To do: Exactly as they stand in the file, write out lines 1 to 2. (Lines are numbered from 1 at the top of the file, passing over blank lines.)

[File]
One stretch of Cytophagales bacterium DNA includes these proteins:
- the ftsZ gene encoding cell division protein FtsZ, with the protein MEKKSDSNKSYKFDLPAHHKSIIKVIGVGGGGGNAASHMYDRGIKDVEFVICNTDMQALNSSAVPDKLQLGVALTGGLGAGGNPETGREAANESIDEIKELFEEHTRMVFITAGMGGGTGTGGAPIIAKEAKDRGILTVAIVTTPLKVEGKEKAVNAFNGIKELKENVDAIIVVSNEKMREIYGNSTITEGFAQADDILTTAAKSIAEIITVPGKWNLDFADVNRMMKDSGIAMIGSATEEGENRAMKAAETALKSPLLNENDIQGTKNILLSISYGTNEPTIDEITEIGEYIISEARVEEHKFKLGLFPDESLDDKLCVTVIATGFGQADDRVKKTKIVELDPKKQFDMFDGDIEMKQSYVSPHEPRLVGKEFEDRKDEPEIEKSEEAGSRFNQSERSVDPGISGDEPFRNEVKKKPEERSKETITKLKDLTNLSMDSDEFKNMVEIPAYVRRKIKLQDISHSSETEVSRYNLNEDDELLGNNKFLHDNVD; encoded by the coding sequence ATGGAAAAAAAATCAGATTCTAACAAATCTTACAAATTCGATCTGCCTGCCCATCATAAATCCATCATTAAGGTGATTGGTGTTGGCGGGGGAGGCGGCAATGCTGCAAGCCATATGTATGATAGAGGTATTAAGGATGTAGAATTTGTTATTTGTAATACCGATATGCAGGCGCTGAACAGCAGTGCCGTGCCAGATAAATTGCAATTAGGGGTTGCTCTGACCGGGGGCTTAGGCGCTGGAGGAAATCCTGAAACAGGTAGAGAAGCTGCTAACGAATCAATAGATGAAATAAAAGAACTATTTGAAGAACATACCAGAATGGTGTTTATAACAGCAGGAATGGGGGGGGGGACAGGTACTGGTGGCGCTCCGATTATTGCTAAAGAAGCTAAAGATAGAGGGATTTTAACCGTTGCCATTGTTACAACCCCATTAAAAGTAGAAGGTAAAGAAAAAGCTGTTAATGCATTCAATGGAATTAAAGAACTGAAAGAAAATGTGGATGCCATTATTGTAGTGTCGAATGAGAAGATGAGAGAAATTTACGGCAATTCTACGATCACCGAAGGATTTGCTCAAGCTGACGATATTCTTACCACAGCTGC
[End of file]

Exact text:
One stretch of Cytophagales bacterium DNA includes these proteins:
- the ftsZ gene encoding cell division protein FtsZ, with the protein MEKKSDSNKSYKFDLPAHHKSIIKVIGVGGGGGNAASHMYDRGIKDVEFVICNTDMQALNSSAVPDKLQLGVALTGGLGAGGNPETGREAANESIDEIKELFEEHTRMVFITAGMGGGTGTGGAPIIAKEAKDRGILTVAIVTTPLKVEGKEKAVNAFNGIKELKENVDAIIVVSNEKMREIYGNSTITEGFAQADDILTTAAKSIAEIITVPGKWNLDFADVNRMMKDSGIAMIGSATEEGENRAMKAAETALKSPLLNENDIQGTKNILLSISYGTNEPTIDEITEIGEYIISEARVEEHKFKLGLFPDESLDDKLCVTVIATGFGQADDRVKKTKIVELDPKKQFDMFDGDIEMKQSYVSPHEPRLVGKEFEDRKDEPEIEKSEEAGSRFNQSERSVDPGISGDEPFRNEVKKKPEERSKETITKLKDLTNLSMDSDEFKNMVEIPAYVRRKIKLQDISHSSETEVSRYNLNEDDELLGNNKFLHDNVD; encoded by the coding sequence ATGGAAAAAAAATCAGATTCTAACAAATCTTACAAATTCGATCTGCCTGCCCATCATAAATCCATCATTAAGGTGATTGGTGTTGGCGGGGGAGGCGGCAATGCTGCAAGCCATATGTATGATAGAGGTATTAAGGATGTAGAATTTGTTATTTGTAATACCGATATGCAGGCGCTGAACAGCAGTGCCGTGCCAGATAAATTGCAATTAGGGGTTGCTCTGACCGGGGGCTTAGGCGCTGGAGGAAATCCTGAAACAGGTAGAGAAGCTGCTAACGAATCAATAGATGAAATAAAAGAACTATTTGAAGAACATACCAGAATGGTGTTTATAACAGCAGGAATGGGGGGGGGGACAGGTACTGGTGGCGCTCCGATTATTGCTAAAGAAGCTAAAGATAGAGGGATTTTAACCGTTGCCATTGTTACAACCCCATTAAAAGTAGAAGGTAAAGAAAAAGCTGTTAATGCATTCAATGGAATTAAAGAACTGAAAGAAAATGTGGATGCCATTATTGTAGTGTCGAATGAGAAGATGAGAGAAATTTACGGCAATTCTACGATCACCGAAGGATTTGCTCAAGCTGACGATATTCTTACCACAGCTGC